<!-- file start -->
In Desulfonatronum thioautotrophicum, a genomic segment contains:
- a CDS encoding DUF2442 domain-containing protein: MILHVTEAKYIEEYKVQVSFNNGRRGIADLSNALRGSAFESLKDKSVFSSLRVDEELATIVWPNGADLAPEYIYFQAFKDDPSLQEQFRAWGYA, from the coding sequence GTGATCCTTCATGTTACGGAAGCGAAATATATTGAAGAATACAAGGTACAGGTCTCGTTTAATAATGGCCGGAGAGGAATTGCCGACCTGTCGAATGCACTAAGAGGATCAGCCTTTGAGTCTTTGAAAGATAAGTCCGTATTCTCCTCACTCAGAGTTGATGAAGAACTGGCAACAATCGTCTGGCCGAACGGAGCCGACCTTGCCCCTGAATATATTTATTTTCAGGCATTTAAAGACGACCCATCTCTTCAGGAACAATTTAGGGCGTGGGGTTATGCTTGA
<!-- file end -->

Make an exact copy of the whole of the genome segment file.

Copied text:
In Desulfonatronum thioautotrophicum, a genomic segment contains:
- a CDS encoding DUF2442 domain-containing protein: MILHVTEAKYIEEYKVQVSFNNGRRGIADLSNALRGSAFESLKDKSVFSSLRVDEELATIVWPNGADLAPEYIYFQAFKDDPSLQEQFRAWGYA, from the coding sequence GTGATCCTTCATGTTACGGAAGCGAAATATATTGAAGAATACAAGGTACAGGTCTCGTTTAATAATGGCCGGAGAGGAATTGCCGACCTGTCGAATGCACTAAGAGGATCAGCCTTTGAGTCTTTGAAAGATAAGTCCGTATTCTCCTCACTCAGAGTTGATGAAGAACTGGCAACAATCGTCTGGCCGAACGGAGCCGACCTTGCCCCTGAATATATTTATTTTCAGGCATTTAAAGACGACCCATCTCTTCAGGAACAATTTAGGGCGTGGGGTTATGCTTGA